Across cultures, the Sublime Feminine or in the context of this exhibition SHE, has been associated with a spiritual force best ennobled through creative expression — beautiful, soulful, sensual and intellectual; a force which at its crux carries the greatest mystery of all, that of human creation. From a personal perspective, the Sublime Feminine has fascinated Eisler, who has sought out this interest photographically in different places and environmental spaces, a personal journey of sorts during which she has tried to trace and visually revitalize this energy, embodied in the female form, as set against the grandeur of nature.
For her first public series back in 2015, Eisler followed in the footsteps of the great painter Georgia O’Keeffe, experiencing first-hand a small part of her journey among the truly grand barren landscapes of New Mexico. The experience, haunting and vital, set against unimaginably sharp blue skies and rock-strewn valleys in shades of rust made her whisper O’Keeffe’s own words to the wind: “Such a beautiful untouched lonely feeling place, such a new part of what I call the Faraway.” Lost in time, trying to tie purpose to creative endeavor, she began a visual dialectic with the sources of her budding inspiration, whilst grasping to understand the outlines of her own poetic adventure.
Havana: Beauty and Dereliction
It is sometimes impossible to distinguish between beauty and dereliction when it comes to history, art and architecture.
In Havana, this distinction becomes even more blurred. The former Spanish colonial capital city is a UNESCO world heritage site. Preserved in time, pickled since the Cuban Revolution of 1959. Nevertheless, beauty there is aplenty, as I found on my first visit in May 2017.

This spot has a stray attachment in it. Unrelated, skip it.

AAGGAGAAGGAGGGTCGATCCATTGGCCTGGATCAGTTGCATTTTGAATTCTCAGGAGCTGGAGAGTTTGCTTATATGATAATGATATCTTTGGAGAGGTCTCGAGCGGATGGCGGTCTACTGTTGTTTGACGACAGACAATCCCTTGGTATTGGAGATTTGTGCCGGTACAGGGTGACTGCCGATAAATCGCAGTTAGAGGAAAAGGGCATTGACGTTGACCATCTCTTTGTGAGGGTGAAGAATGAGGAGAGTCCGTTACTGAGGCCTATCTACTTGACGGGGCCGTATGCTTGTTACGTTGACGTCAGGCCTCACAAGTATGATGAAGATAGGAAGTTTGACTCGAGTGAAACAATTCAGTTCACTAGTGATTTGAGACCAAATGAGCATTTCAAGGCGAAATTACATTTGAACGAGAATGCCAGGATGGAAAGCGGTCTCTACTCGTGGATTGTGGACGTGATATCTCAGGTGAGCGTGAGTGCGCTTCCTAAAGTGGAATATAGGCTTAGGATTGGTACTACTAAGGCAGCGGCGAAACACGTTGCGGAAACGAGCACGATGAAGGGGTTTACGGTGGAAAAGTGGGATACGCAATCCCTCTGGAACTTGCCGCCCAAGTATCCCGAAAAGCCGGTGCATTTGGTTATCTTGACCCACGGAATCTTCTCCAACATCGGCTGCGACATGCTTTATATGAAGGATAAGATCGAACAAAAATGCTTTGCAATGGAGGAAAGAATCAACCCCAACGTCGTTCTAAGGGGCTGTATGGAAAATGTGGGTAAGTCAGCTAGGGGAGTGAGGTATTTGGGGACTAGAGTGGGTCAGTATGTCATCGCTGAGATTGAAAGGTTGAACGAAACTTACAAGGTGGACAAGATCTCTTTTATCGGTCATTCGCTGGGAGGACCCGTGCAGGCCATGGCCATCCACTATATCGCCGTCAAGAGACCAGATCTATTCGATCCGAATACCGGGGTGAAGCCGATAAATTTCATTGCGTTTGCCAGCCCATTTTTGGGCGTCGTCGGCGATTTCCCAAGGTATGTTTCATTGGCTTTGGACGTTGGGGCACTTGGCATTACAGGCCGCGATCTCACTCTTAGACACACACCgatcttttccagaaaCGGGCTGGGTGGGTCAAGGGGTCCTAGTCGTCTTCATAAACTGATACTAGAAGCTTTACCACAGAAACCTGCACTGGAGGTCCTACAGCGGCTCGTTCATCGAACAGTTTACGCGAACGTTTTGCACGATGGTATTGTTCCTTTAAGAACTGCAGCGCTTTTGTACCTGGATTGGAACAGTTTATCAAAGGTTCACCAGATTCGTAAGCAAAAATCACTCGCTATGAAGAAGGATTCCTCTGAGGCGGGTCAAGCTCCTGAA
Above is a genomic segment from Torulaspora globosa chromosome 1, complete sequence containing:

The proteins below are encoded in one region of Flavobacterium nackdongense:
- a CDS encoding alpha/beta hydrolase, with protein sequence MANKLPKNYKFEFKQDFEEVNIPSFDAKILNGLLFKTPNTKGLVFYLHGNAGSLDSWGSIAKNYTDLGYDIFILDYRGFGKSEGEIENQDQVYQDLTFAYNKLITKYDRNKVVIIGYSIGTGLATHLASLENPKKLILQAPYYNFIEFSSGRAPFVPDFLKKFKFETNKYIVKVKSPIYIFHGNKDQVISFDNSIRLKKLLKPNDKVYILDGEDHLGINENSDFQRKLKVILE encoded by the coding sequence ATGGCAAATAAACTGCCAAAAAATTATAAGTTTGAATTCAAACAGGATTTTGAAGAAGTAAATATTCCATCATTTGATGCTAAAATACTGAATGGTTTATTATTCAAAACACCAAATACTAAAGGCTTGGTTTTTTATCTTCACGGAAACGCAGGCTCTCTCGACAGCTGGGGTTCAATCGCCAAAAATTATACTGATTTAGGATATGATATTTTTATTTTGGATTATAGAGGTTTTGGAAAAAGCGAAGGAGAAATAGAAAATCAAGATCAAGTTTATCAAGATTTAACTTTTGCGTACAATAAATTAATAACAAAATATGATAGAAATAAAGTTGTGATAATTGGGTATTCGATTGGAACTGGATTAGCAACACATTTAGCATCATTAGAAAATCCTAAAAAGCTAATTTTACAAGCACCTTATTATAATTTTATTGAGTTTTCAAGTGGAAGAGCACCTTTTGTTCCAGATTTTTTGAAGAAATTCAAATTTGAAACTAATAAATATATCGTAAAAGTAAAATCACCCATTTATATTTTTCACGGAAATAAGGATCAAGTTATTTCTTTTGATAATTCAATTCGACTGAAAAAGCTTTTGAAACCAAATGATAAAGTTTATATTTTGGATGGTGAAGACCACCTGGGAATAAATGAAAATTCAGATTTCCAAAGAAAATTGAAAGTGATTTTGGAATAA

It was as if I’d entered a time-warp. The city’s faded facades form some of the most wonderful Spanish colonial style architecture I’ve come across in Latin America. Photogenic people, the Cubans; they have an air of freedom born of necessity. Life’s hard, very hard. So, make the best of it! Seems to be their philosophy.
In photography, this translates into whatever you want to make out of it. Showing the face of bankrupt ideologies, the crumbling socialist visage of resistance. And the eternal spirit of goodwill that comes from shared hardships and kind fellowship amongst humans.
Defiance was the word that struck me early on in my hunt for scenes to shoot. Scenarios to craft, fashioned out of the very little that existed. I could portray an elderly grand dame, say; Mrs Alonso whose salons in her grand mansion were the talk of town in their heyday. Now, an old pensioner barely receiving $10 a month, she is reduced to living in a house with crumbling ceilings, amongst some colourful mementoes imprinted in her memory, a vintage Silvertone record player, and the odd ornaments that time’s ravages have left behind. Her class shows through, despite the not-so gentile poverty and through her choice of the French language to communicate with me. I could perhaps conjure Marcel Proust? But also a bit of magic surrealism: Gabriel Garcia Marquez or Isabelle Allende?